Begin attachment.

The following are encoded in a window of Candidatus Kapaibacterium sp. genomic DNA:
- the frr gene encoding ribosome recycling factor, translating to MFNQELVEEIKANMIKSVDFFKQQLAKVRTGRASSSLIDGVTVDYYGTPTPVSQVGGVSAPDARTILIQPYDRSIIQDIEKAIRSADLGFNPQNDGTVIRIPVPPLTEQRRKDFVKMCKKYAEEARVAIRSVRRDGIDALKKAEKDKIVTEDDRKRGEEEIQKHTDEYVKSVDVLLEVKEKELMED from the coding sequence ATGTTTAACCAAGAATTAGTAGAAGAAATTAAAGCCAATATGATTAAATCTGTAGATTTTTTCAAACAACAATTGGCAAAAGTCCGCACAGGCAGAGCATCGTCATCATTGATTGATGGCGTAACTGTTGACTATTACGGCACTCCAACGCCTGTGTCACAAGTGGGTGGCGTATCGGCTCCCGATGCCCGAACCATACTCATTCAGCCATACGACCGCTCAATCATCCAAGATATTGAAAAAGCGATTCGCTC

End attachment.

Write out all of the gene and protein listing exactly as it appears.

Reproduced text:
The following are encoded in a window of Candidatus Kapaibacterium sp. genomic DNA:
- the frr gene encoding ribosome recycling factor, translating to MFNQELVEEIKANMIKSVDFFKQQLAKVRTGRASSSLIDGVTVDYYGTPTPVSQVGGVSAPDARTILIQPYDRSIIQDIEKAIRSADLGFNPQNDGTVIRIPVPPLTEQRRKDFVKMCKKYAEEARVAIRSVRRDGIDALKKAEKDKIVTEDDRKRGEEEIQKHTDEYVKSVDVLLEVKEKELMED from the coding sequence ATGTTTAACCAAGAATTAGTAGAAGAAATTAAAGCCAATATGATTAAATCTGTAGATTTTTTCAAACAACAATTGGCAAAAGTCCGCACAGGCAGAGCATCGTCATCATTGATTGATGGCGTAACTGTTGACTATTACGGCACTCCAACGCCTGTGTCACAAGTGGGTGGCGTATCGGCTCCCGATGCCCGAACCATACTCATTCAGCCATACGACCGCTCAATCATCCAAGATATTGAAAAAGCGATTCGCTC